January 2022 has marked four years for my dad with his visa and green card and it’s been one of the greatest moments in my family’s lives. My dad, Jose Cortes, lived here in the United States for 23 years. The majority of his life that he lived here, he lived illegally. Even though my dad was an undocumented immigrant, he was still a hard-working person. His plan was to work and go back to his homeland. He didn’t realize he would end up staying and having a family. “But crossing the border something good does happen… having a beautiful family,” he said. With all the difficulties and obstacles my dad had to go through he still received something amazing.
I remember my dad telling me how happy he felt when he first crossed the border, but he sounded disappointed, “I felt happy because I was in the United States, but at the same time I felt sad because I missed my family, my food, my culture. I saw a lot of discrimination from the people in the United States towards me. But I felt glad because I was able to get over with everything and work to earn money,” he recalled. My dad had to face a lot of discrimination back then. For him it was harder back then seeing all that backlash for our people. But he didn’t let that upset him; he still went on and went to work.
Crossing the border has to be one the most dangerous acts to do in your life. For him it meant walking for nights in the middle of the desert with no water or food. It took my dad three days and two nights to arrive in Texas. He remembers the mistreatment he got when he was crossing here, “…being abused, and assaulted by the delinquents from the border. Later being mistreated by the guards from the border,” he recalled. He always told me how the nights were the scariest moments because it was dark, and you couldn’t see anything. What made it worse the coyotes would go out at that time, boarding patrol would go out and he would need to hide. The most difficult part was his last time coming to the United States, where he brought my cousin Chucho. “I almost died of thirst that time,” he said. My dad would come and go, he would stay in America for a while and then go back to Mexico. In the year of 2002, he finally stayed here for good and moved to Massachusetts where he lived with my aunt and uncle.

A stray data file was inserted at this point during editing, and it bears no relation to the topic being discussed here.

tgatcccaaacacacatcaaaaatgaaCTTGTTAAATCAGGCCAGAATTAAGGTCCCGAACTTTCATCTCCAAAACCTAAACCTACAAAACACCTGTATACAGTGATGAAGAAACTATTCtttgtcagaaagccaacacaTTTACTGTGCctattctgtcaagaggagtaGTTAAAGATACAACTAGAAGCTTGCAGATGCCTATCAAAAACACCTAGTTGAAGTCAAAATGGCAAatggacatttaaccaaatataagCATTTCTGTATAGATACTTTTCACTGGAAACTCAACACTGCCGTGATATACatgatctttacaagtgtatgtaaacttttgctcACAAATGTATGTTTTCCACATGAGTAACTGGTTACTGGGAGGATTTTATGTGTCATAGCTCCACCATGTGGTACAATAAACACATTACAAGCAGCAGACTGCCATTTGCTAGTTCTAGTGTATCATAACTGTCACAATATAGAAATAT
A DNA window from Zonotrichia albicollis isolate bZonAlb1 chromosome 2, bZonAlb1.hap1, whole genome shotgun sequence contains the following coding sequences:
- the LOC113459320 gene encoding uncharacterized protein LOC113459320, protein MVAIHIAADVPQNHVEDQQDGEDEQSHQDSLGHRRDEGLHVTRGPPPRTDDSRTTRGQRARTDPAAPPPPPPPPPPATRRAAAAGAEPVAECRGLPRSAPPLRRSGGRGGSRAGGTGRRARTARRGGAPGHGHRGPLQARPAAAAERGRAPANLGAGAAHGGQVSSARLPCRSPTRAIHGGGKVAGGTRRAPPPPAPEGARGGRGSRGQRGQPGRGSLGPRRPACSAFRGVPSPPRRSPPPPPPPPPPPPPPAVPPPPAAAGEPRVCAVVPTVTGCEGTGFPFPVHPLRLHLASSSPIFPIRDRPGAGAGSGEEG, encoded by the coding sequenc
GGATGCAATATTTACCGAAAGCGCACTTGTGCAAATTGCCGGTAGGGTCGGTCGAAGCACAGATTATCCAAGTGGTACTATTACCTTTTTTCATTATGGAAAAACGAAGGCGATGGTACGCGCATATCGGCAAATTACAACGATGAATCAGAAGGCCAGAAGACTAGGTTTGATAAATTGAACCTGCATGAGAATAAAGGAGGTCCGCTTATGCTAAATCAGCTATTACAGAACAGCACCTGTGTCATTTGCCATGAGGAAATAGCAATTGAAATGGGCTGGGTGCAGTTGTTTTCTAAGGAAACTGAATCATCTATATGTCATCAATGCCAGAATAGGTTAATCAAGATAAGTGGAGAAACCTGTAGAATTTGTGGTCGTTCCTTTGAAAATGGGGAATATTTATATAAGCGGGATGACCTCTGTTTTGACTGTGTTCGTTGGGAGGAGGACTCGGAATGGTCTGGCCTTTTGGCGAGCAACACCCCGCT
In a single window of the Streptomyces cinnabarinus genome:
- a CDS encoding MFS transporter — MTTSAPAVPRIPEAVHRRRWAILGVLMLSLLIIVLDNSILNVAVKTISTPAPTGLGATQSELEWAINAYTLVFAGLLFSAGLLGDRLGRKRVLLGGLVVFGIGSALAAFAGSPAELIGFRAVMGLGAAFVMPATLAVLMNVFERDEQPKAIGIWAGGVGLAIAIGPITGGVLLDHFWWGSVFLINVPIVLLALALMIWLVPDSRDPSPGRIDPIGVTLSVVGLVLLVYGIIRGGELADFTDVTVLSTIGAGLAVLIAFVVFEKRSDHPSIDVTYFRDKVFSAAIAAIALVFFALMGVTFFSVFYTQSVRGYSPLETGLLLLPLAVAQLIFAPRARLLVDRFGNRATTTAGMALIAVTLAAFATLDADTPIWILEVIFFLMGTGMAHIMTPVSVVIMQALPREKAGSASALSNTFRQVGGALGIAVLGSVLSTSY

As for his life in Mexico, I wouldn’t call it perfect, but it was okay. He had a house and a family, but there were no jobs. In Mexico looking for jobs was difficult, and it still is. My dad would always hear how America was the country of money, the country where you will find a job guaranteed. “My decision to go across the border was unexpected, I needed extra money to feed your sisters in Mexico, and to help out your abuela. All I had to do was find a job up North.” There he ended up having a bunch of jobs. When he first got to Houston, he worked as a dishwasher and busboy for a restaurant called Nemphis, then went to work in construction for just seven months. When he finally arrived in Massachusetts. He worked at this Chinese restaurant down in the food court in the Holyoke Mall for three years. Then when he met my mom he started working for this company called Hasbro, where they made toys, board games. This was my favorite because every Christmas he would bring toys from his job and give them as presents. Working in Hasbro was one of his longest jobs because he worked there for about 10 or 11 years. Since then he would work in construction jobs, landscaping jobs, and any jobs that would pay him in cash. But now he works for this insulation company which he has worked for four years now, and he was promoted to crew chief.
His journey to America wasn’t easy, it was hard but worth it. That’s why I love sharing his story because with all the struggles he had to go through, he’s done everything to support me and my sister. My dad is the reason I want to finish my education, graduate from law school to become a great immigration attorney and help out people like my dad. To help undocumented people fulfill their American Dream. There’s one word I can describe my dad and that is fearless.